Turning centre shows good form at thread rolling shop

Founded over 100 years ago, Blackburn-based Dobson & Beaumont is a subcontractor with a distinct niche: thread rolling. This established process relies on cold forming to create the threads, while simultaneously providing advantages such as work hardening, strengthened grain flow and overall strength that is some 25% more than that of threads produced by cutting operations. Before rolling its threads, Dobson & Beaumont has to machine some of the most challenging materials known to the industry, which is one of the many reasons the company has just purchased a Nakamura-Tome AS200 twin-spindle turning centre from the Engineering Technology Group (ETG).

Appointed managing director of the family business last year following the unfortunate passing of Phil Dobson, who had served the company with distinction for 50 years, Richard Guest comments on the firm’s position during the pandemic: “Like all subcontract manufacturers, we were impacted by Covid-19. Luckily for us, our niche offering sees our business work across the fastener, pump/flow control, automotive, motorsport, oil and gas, petrochemical, marine, defence, subsea, wind energy, and aerospace markets, which means that we were not too heavily impacted by one particular industry segment.”

The pandemic allowed the company to review its processes and ageing plant list, and instigate a plan for investing in new technology.

“We machine a lot of parts in batches that can vary from 4 or 5-off through to 50, 100 and beyond, and our turning centres were all single-spindle machines,” explains Guest. “This meant that most of our turned parts required secondary operations. We knew we needed a twin-spindle turning centre to reduce secondary operations and, following a comprehensive review of the market, the Nakamura-Tome AS200 twin-spindle turning centre from ETG was the perfect choice.”

The company machines ‘normal’ materials but increasingly processes more challenging metals such as titanium, Inconel, stainless steel and super duplex to tolerances in the region of ±0.0125 mm. Thread rolled parts are often critical components in their respective assemblies.

“We run six Hardinge lathes and have been using Hardinge for over 20 years, so we understand the build quality, rigidity and stability they offer,” says Guest. “Out of the available machines, the Nakamura-Tome from ETG was sensibly priced. In addition, it had the same FANUC programming language as existing machines and was supplied as a long-bed version for our 400-500 mm parts with a bar feed, part catcher, twin spindles for one-hit machining and a reputation for build quality, stability and precision.”

Installed at Dobson & Beaumont in April, the new Nakamura-Tome AS200 twin-spindle turning centre immediately replaced two ageing machines to release shop floor space, free-up machine capacity, cut power consumption, and reduce set-ups and the subsequent labour requirement. In the few months since the machine has been installed, it has reduced the cycle time for a number of parts, including connecting rods from 2 minutes 10 seconds to just under 1 minute. The company has also reduced the cycle time of double-ended bolts from 1 minute 30 seconds to less than 45 seconds. The ease of use of the Nakamura-Tome AS200 and its FANUC CNC control have immediately impacted the 14 staff at Dobson & Beaumont.

The most dramatic saving has arrived on hexagonal head bolts, where the cycle time has fallen from 8 minutes to 1minute 30 seconds.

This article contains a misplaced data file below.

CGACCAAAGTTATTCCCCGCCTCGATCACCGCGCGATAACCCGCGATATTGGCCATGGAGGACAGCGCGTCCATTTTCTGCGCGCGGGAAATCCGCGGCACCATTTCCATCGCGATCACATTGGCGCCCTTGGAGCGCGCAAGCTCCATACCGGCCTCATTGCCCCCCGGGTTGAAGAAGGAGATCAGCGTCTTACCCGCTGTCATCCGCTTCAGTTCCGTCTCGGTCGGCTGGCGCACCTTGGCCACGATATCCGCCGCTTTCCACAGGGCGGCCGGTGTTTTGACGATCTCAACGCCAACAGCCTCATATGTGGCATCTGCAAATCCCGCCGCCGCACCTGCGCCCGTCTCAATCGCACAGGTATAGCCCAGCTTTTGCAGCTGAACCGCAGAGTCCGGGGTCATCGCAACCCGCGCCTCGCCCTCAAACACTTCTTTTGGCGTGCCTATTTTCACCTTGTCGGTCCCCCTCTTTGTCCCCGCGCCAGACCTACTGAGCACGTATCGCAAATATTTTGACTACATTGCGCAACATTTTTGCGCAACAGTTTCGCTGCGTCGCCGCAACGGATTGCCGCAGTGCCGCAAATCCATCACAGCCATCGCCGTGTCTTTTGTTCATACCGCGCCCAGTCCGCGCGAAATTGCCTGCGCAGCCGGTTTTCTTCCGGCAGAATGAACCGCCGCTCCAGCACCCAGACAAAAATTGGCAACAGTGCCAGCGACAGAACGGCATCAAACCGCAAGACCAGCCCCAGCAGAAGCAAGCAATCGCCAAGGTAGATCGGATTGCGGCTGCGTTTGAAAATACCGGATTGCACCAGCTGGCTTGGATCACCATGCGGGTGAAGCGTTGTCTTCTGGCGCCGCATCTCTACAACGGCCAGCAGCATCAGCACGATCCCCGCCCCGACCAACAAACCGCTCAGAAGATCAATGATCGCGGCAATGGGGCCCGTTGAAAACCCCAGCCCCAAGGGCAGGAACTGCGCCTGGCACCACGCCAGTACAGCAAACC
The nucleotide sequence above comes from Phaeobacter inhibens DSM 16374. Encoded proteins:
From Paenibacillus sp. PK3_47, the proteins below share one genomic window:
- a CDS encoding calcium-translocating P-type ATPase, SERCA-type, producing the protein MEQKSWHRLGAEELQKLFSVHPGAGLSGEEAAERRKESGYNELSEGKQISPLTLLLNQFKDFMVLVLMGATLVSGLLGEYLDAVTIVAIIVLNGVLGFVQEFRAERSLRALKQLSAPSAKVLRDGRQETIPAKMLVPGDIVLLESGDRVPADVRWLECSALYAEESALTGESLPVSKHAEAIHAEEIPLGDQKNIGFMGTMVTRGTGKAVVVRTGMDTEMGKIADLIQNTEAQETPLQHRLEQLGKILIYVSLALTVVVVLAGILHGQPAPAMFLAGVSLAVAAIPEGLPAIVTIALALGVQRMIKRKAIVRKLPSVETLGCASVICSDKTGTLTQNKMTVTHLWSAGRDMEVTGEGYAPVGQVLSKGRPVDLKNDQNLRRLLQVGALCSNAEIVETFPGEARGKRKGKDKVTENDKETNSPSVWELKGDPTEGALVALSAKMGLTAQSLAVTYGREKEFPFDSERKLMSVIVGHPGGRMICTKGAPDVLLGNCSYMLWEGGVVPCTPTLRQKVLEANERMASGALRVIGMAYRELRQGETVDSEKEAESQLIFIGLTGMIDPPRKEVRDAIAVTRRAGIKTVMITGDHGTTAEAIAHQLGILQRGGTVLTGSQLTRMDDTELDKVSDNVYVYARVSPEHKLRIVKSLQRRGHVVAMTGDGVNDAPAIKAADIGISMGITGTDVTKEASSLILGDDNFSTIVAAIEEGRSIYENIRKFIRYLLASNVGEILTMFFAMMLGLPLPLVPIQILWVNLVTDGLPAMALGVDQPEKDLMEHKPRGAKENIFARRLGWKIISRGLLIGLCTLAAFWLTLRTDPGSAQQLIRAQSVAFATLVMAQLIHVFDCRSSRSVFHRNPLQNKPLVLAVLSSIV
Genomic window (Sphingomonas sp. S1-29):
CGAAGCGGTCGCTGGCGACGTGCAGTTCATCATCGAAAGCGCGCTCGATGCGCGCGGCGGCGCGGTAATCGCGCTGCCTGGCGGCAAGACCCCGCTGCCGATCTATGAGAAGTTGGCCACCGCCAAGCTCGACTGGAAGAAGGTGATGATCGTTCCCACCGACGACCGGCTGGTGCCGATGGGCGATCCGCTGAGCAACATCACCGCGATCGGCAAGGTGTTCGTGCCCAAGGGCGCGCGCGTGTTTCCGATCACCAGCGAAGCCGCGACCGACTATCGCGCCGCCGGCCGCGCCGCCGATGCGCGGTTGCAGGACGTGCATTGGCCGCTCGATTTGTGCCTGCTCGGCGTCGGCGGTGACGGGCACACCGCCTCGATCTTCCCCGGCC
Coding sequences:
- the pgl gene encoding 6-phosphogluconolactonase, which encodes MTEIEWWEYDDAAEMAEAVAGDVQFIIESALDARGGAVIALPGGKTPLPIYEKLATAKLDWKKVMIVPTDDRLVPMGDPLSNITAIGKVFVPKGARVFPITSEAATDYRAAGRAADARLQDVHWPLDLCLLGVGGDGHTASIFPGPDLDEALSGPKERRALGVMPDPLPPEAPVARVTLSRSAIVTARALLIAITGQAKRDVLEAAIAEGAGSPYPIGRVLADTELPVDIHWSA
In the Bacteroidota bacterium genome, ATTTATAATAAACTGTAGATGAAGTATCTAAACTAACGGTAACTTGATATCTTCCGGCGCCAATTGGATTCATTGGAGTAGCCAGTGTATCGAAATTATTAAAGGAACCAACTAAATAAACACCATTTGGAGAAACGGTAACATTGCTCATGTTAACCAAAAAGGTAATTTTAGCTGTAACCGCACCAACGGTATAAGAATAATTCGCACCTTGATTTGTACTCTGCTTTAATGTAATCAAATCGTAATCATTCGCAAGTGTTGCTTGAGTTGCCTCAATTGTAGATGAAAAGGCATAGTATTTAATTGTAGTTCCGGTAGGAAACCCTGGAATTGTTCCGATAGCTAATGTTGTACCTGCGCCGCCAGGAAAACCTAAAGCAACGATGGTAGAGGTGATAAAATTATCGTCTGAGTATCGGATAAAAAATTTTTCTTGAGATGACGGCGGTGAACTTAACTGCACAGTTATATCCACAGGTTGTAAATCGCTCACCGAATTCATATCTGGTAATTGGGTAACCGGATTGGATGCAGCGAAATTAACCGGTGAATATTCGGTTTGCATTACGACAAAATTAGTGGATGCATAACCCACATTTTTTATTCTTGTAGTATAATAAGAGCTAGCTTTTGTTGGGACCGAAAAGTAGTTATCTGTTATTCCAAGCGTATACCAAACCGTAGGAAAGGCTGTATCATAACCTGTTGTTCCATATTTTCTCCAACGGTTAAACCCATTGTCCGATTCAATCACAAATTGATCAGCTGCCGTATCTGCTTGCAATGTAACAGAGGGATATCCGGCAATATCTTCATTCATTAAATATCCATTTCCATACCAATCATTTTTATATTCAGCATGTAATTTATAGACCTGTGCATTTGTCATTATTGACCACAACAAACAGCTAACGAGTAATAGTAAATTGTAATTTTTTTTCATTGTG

Says Guest: “We produce a lot of bolts where we have to machine the hexagonal heads, and this is a perfect example of the savings that we can achieve with the Nakamura-Tome machine. The combination of twin-spindle machining, powerful and robust milling capability, and automated production through the bar feed and part catcher has made a significant difference on this component – as it will on future parts. This machine is a step-change in technology for our business and, as we move forward, we will be aiming to transition legacy work from existing machines to the new Nakamura.”

The robust Nakamura-Tome AS200 has a spacious work envelope offering a maximum turning diameter of 340 mm and a turning length of 570 mm with a bar capacity of up to 65 mm diameter. A 15-station tooling turret provides machining flexibility, supported by a 5.5/3.7 kW driven tooling motor that achieves a speed of 6000 rpm. Motors rated at 15 and 11 kW drive the main and sub-spindles. These high-torque units are capable of reaching a maximum speed of 4500 rpm.

Concluding on the acquisition, Guest says: “We are still in the early days of this installation, but, so far, it is clear we’ve bought the right machine for our business. We have drastically cut cycle times on many parts and we’re eliminating secondary operations across the shop floor. ETG has been extremely helpful in getting us up and running, and we’re still enlisting their help on more complicated components. We have one part that currently requires five operations, but ETG’s engineers will help bring that to one-hit machining on the Nakamura. It’s a perfect example of why we have moved to twin-spindle turning with Y-axis milling.”

He adds: “The next step for Dobson & Beaumont is processing more new and legacy work through the Nakamura to reduce the burden on other turning centres, as well as in the milling department. With the bar feed and parts catcher, we also have the opportunity to automate the production of complex work, meaning unmanned and lights-out running. The investment in the new Nakamura, as well as a new thread-rolling machine, has created enthusiasm on the shop floor and who knows – we may be looking at more Nakamura machines from ETG in the future.”

For further information
www.engtechgroup.com

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